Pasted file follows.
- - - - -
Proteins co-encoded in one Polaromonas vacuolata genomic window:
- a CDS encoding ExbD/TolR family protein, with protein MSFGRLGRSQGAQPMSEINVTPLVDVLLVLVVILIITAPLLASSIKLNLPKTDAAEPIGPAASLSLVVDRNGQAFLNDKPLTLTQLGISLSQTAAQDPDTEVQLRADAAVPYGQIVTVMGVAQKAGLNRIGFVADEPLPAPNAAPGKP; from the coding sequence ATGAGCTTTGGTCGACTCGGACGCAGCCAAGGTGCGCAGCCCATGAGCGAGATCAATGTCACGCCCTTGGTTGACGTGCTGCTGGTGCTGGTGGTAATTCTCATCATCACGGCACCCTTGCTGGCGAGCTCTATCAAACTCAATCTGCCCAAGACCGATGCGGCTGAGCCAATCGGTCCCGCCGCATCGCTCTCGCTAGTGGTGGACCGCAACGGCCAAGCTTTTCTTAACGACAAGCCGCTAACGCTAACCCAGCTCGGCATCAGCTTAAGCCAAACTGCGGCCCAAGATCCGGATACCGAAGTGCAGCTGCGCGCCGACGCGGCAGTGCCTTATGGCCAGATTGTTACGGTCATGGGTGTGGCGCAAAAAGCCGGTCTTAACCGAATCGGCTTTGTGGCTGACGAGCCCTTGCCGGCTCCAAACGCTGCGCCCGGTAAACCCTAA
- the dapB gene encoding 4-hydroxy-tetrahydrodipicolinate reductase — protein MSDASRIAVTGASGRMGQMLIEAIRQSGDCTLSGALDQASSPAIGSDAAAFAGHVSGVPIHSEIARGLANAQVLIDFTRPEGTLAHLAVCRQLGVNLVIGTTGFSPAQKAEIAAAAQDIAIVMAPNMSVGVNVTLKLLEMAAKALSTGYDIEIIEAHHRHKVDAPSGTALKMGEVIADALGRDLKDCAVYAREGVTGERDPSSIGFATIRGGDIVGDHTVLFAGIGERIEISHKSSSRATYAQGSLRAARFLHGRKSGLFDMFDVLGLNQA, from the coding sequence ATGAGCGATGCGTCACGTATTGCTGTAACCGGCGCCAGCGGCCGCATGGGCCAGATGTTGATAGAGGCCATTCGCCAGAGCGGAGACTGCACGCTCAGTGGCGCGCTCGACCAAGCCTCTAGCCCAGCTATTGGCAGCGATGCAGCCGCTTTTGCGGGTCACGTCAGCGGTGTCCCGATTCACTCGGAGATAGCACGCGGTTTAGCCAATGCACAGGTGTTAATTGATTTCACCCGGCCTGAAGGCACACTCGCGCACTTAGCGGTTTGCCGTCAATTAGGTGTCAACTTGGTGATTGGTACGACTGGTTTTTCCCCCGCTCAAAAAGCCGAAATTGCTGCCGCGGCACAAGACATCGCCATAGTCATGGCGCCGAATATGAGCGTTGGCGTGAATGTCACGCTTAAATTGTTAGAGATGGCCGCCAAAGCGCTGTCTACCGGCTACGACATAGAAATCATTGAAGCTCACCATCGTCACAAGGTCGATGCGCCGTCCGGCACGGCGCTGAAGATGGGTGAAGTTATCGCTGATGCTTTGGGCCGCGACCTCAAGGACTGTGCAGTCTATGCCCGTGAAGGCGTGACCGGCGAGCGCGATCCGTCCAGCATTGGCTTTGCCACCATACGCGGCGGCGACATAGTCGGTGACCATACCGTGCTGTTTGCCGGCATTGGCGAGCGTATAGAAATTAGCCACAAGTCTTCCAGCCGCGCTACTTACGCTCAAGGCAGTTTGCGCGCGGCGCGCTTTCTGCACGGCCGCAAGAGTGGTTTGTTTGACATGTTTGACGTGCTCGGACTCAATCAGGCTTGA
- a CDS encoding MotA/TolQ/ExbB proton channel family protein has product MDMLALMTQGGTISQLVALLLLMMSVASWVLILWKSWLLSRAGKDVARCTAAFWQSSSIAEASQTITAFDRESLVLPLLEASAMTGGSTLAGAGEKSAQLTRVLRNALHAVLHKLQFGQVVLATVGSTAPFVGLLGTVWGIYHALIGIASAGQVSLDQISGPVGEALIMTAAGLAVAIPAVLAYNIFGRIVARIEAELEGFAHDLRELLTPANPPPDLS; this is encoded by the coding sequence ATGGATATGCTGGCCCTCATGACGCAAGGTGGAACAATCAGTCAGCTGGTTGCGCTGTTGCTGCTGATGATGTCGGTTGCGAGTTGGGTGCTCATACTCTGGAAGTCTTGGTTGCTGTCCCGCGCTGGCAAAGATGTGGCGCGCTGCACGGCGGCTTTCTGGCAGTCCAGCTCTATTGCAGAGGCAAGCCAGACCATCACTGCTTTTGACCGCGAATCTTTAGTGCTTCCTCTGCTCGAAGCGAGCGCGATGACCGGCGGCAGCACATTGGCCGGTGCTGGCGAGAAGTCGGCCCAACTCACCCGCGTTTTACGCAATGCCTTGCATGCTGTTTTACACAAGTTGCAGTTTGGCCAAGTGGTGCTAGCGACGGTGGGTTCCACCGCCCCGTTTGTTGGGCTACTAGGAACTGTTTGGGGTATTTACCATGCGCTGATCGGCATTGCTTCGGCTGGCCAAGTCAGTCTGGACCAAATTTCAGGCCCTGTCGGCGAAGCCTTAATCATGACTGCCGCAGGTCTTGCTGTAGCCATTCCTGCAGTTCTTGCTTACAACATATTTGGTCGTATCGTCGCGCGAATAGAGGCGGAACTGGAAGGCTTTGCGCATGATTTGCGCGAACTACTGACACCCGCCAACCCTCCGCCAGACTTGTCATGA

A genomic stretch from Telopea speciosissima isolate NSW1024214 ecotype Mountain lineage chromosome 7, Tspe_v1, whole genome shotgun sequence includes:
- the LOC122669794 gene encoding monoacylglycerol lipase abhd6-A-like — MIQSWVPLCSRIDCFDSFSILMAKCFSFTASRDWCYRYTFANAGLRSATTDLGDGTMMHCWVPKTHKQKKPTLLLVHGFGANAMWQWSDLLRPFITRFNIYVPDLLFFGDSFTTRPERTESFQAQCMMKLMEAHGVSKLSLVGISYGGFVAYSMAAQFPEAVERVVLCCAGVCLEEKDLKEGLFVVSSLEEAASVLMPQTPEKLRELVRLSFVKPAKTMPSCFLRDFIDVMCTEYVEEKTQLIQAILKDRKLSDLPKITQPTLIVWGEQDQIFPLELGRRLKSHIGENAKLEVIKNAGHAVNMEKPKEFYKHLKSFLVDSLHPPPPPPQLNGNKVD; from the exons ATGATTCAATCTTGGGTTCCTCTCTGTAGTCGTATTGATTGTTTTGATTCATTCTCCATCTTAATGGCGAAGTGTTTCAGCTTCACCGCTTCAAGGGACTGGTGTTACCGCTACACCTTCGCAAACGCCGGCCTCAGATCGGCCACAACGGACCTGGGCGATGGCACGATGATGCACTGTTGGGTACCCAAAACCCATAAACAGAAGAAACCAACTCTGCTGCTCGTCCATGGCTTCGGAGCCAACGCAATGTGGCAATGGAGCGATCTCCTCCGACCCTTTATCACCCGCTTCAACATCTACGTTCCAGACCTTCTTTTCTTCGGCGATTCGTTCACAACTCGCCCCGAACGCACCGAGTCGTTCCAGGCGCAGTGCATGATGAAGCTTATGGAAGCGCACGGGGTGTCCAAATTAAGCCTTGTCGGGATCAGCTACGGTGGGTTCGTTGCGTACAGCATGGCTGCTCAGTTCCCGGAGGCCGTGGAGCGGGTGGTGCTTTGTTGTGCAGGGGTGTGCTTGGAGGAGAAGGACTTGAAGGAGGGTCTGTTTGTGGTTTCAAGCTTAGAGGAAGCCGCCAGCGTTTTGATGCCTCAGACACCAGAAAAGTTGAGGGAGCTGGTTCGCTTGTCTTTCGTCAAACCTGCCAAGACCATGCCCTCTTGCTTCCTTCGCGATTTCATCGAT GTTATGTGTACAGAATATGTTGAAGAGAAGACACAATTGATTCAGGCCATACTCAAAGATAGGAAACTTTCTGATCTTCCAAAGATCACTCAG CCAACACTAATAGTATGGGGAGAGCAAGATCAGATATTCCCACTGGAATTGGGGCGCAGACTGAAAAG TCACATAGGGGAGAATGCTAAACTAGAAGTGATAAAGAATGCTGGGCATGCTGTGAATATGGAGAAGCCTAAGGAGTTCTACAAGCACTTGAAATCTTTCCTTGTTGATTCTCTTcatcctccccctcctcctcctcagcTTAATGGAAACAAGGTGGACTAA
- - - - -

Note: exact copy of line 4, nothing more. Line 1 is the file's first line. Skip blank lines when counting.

- a CDS encoding MotA/TolQ/ExbB proton channel family protein has product MDMLALMTQGGTISQLVALLLLMMSVASWVLILWKSWLLSRAGKDVARCTAAFWQSSSIAEASQTITAFDRESLVLPLLEASAMTGGSTLAGAGEKSAQLTRVLRNALHAVLHKLQFGQVVLATVGSTAPFVGLLGTVWGIYHALIGIASAGQVSLDQISGPVGEALIMTAAGLAVAIPAVLAYNIFGRIVARIEAELEGFAHDLRELLTPANPPPDLS; this is encoded by the coding sequence ATGGATATGCTGGCCCTCATGACGCAAGGTGGAACAATCAGTCAGCTGGTTGCGCTGTTGCTGCTGATGATGTCGGTTGCGAGTTGGGTGCTCATACTCTGGAAGTCTTGGTTGCTGTCCCGCGCTGGCAAAGATGTGGCGCGCTGCACGGCGGCTTTCTGGCAGTCCAGCTCTATTGCAGAGGCAAGCCAGACCATCACTGCTTTTGACCGCGAATCTTTAGTGCTTCCTCTGCTCGAAGCGAGCGCGATGACCGGCGGCAGCACATTGGCCGGTGCTGGCGAGAAGTCGGCCCAACTCACCCGCGTTTTACGCAATGCCTTGCATGCTGTTTTACACAAGTTGCAGTTTGGCCAAGTGGTGCTAGCGACGGTGGGTTCCACCGCCCCGTTTGTTGGGCTACTAGGAACTGTTTGGGGTATTTACCATGCGCTGATCGGCATTGCTTCGGCTGGCCAAGTCAGTCTGGACCAAATTTCAGGCCCTGTCGGCGAAGCCTTAATCATGACTGCCGCAGGTCTTGCTGTAGCCATTCCTGCAGTTCTTGCTTACAACATATTTGGTCGTATCGTCGCGCGAATAGAGGCGGAACTGGAAGGCTTTGCGCATGATTTGCGCGAACTACTGACACCCGCCAACCCTCCGCCAGACTTGTCATGA